• Research Paper on:
    Awareness in Infants

    Number of Pages: 6


    Summary of the research paper:

    In six pages this paper examines John Locke's blank slate theory and compares it with Chomsky's theories in a consideration of awareness in infants. Six sources are cited in the bibliography.

    Name of Research Paper File: JR7_RAinfnt2.rtf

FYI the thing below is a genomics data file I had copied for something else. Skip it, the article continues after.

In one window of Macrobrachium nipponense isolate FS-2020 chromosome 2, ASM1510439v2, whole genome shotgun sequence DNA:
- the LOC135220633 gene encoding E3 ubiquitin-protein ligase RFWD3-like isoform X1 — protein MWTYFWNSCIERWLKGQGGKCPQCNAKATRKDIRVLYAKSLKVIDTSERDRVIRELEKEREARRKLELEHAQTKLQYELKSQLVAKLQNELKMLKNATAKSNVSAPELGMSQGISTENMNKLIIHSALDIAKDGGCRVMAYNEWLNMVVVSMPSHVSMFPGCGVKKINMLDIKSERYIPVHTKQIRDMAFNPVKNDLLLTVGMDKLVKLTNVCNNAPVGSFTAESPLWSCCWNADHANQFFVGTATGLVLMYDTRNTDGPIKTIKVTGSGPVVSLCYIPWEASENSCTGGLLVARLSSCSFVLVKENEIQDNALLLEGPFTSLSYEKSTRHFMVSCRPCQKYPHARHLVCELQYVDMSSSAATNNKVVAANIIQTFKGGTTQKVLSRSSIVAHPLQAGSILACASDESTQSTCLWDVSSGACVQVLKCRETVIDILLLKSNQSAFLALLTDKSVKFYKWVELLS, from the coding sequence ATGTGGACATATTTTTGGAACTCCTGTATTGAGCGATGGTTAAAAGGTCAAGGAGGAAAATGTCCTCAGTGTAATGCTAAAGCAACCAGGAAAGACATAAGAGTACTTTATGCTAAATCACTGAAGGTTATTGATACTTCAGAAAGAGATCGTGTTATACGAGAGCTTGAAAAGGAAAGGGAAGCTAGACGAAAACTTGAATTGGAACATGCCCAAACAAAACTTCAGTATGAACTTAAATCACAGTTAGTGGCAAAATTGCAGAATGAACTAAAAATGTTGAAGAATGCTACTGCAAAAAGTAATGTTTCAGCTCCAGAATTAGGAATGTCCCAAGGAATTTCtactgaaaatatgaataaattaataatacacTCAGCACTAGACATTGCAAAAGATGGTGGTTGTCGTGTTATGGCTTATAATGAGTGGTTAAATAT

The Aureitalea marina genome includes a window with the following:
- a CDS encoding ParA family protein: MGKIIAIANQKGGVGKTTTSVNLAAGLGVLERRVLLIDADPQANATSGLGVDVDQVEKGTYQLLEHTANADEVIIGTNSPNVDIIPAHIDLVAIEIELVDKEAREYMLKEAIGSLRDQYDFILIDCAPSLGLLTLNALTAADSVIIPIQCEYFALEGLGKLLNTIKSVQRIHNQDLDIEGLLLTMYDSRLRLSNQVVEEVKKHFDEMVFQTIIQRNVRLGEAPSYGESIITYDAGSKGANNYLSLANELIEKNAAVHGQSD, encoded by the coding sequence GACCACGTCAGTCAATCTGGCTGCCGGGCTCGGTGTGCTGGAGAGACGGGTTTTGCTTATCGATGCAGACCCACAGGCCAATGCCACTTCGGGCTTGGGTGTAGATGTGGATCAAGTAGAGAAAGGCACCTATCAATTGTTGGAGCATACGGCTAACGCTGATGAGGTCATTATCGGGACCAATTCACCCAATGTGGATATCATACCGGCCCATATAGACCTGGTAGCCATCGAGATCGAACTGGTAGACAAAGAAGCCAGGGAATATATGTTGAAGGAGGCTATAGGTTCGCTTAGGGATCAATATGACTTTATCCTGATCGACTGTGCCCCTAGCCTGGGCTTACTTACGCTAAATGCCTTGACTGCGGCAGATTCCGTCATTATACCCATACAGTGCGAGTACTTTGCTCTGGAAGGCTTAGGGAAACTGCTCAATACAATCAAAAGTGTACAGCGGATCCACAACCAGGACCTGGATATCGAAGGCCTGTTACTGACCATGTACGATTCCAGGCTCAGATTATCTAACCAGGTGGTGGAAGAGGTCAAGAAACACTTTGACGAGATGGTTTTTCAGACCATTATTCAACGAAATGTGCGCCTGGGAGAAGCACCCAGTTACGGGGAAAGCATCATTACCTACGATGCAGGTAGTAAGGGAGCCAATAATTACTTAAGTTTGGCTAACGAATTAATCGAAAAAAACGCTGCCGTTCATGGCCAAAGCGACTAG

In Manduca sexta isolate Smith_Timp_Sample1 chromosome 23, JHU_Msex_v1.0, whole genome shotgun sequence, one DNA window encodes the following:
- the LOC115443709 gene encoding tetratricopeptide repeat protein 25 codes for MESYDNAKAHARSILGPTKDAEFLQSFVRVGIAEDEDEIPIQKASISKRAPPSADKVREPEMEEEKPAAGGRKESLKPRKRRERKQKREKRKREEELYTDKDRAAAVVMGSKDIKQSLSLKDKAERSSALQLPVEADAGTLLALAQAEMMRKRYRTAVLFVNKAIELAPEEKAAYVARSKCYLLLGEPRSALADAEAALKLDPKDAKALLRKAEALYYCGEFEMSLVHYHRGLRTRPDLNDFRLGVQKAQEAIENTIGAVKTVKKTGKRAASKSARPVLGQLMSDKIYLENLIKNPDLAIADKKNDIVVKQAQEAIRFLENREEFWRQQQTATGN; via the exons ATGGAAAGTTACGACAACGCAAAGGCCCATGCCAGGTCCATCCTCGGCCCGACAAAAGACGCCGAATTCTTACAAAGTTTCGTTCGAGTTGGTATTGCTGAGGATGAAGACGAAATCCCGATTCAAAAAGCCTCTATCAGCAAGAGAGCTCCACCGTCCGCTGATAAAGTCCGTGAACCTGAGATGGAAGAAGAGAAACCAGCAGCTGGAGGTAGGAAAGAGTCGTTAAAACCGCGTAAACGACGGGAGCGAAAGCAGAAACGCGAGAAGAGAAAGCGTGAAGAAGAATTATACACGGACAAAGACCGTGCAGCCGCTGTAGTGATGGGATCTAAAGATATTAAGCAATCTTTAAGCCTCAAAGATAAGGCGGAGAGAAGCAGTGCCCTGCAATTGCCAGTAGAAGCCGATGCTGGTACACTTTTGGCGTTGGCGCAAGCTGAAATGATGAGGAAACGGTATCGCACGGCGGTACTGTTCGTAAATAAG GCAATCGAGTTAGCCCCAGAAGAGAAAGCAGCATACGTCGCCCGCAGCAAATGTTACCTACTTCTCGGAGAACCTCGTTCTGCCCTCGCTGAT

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    it was not actually until the past few decades that the medical community actually conceded to the fact that infants feel pain. With such lack of real knowledge it comes  as no surprise that the controversy concerning infant awareness is a complex and confusing one. In the past there have been many theories, two of which involve the arguments that  an infant is born as a blank slate, as proposed by John Locke, and the other being than an infant is born with sensitivities and knowledge which are further developed  by interaction in the outside world, as presented in the nativist approach from Noam Chomsky. In the following paper we examine these perspectives and argue that though we may not  actually know what an infant is capable of, in terms of awareness and knowledge, they are not born as blank slates but born as individuals with a sense of knowledge,  language, and awareness. Infant Awareness When examining the history of childhood development we find that throughout history there have been several theories as they originate from philosophers. As  one author notes, "philosophers have speculated at length about the nature of children and how they should be reared. Three such philosophical views are original sin, tabula rasa, and innate  goodness" (Anonymous The history of child psychology , 2002; historyofchi_ribu.htm). With the theory of original sin it was assumed that children were inherently bad and should be taught to be  productive members of society. "The goal of child rearing was to provide salvation, to remove sin from the childs life" (Anonymous The history of child psychology , 2002; historyofchi_ribu.htm). However,  towards the end of the 17th century John Locke emerged with his tabula rasa view: "He argued that children are not innately bad but, instead, are like a blank tablet, 

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